2. Add the cauliflower to a food processor and process until fluffy. Add the butter and sour cream and process until it resembles the consistency of mashes potatoes. Remove the mashed cauliflower to a bowl and add most of the chives, saving some to add to the top later. Add half of the cheddar cheese and mix by hand. Season with salt and pepper.
  3. Top the loaded cauliflower with the remaining cheese, remaining chives and bacon. Put back into the microwave to melt the cheese or place the cauliflower under the broiler for a few minutes.

Mashed Cauliflower with Celery Root

Mashed Cauliflower with Celery Root has a creamy texture and delicate flavor.

Low Carb Cauliflower Fritters

Basic Cauliflower Fritters are super easy and so versatile - the perfect base, snack or side | low carb, gluten-free, THM | lowcarbmaven.com

Roasted Cauliflower with Bacon and Green Onions

SOURCE: lowcarbmaven.com


Sensory Processing Disorder And Autism Linked To Decreased White Matter Connectivity In The Brain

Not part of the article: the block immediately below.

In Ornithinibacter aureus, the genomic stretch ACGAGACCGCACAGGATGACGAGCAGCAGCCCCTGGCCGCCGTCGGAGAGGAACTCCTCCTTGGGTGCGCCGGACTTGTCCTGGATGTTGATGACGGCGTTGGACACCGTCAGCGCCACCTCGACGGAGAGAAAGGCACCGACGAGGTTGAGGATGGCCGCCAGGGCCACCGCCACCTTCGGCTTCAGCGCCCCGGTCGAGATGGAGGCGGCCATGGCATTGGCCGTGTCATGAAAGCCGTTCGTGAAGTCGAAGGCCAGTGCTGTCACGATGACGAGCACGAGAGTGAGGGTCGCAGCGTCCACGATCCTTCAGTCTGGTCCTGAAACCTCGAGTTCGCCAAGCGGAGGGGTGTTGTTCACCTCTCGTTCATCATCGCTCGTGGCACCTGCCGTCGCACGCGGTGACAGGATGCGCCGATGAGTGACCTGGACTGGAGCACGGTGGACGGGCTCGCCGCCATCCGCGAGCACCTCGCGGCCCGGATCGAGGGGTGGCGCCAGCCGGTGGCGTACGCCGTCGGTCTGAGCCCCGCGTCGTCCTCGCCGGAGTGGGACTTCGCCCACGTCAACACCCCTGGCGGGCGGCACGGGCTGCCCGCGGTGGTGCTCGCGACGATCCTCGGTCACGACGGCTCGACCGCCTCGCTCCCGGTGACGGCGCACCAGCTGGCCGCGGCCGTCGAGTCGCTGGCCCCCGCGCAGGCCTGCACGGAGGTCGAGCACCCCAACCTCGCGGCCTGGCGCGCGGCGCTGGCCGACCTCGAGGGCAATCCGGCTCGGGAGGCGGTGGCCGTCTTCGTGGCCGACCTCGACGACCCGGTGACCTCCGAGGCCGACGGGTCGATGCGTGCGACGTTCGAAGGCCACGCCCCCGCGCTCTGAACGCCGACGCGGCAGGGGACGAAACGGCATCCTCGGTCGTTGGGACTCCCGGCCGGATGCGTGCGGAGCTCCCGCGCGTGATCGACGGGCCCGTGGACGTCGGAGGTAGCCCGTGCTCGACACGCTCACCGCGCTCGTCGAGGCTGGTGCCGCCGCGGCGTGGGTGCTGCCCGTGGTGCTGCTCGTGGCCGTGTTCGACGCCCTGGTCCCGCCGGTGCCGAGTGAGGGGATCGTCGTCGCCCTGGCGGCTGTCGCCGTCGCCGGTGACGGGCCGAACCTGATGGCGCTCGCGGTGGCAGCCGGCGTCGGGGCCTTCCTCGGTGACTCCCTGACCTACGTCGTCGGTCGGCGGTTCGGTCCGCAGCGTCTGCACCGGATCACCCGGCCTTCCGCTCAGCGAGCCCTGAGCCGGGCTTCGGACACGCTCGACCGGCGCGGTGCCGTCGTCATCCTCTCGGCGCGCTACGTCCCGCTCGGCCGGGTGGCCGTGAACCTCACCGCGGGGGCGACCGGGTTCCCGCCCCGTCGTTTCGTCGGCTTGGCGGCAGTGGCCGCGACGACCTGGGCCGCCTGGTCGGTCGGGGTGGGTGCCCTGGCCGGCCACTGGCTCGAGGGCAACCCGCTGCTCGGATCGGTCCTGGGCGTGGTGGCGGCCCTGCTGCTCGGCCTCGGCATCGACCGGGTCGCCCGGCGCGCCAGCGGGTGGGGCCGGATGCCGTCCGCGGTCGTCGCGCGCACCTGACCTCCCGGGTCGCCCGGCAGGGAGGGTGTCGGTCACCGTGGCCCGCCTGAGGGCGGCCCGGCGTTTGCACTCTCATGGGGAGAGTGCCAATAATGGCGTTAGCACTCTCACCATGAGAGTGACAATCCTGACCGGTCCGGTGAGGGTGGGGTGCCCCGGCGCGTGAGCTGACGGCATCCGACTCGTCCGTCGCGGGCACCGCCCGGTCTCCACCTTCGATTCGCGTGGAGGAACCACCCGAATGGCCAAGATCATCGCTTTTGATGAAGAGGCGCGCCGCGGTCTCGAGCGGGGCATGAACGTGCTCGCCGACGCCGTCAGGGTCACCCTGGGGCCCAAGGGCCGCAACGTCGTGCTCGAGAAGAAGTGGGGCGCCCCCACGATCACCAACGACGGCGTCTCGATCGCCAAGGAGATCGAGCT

sensory processing disorder
Children with sensory processing disorders have decreased connections in specific brain regions, in some ways similar and in other ways distinct from those areas impacted by autism. 

When a child finds it difficult to process and act upon information received through the senses, this is called sensory processing disorder (SPD), a neurological condition which often leads to clumsiness, anxiety, depression, behavioral problems, and even learning issues. In a new study, researchers show how children with sensory processing disorders have decreased connections in specific regions of the brain, in some ways similar and in other ways distinct from the neurological areas impacted by autism. “This study is the first to investigate white matter connectivity of both children with SPD and children with [autism] relative to typically developing children,” note the authors.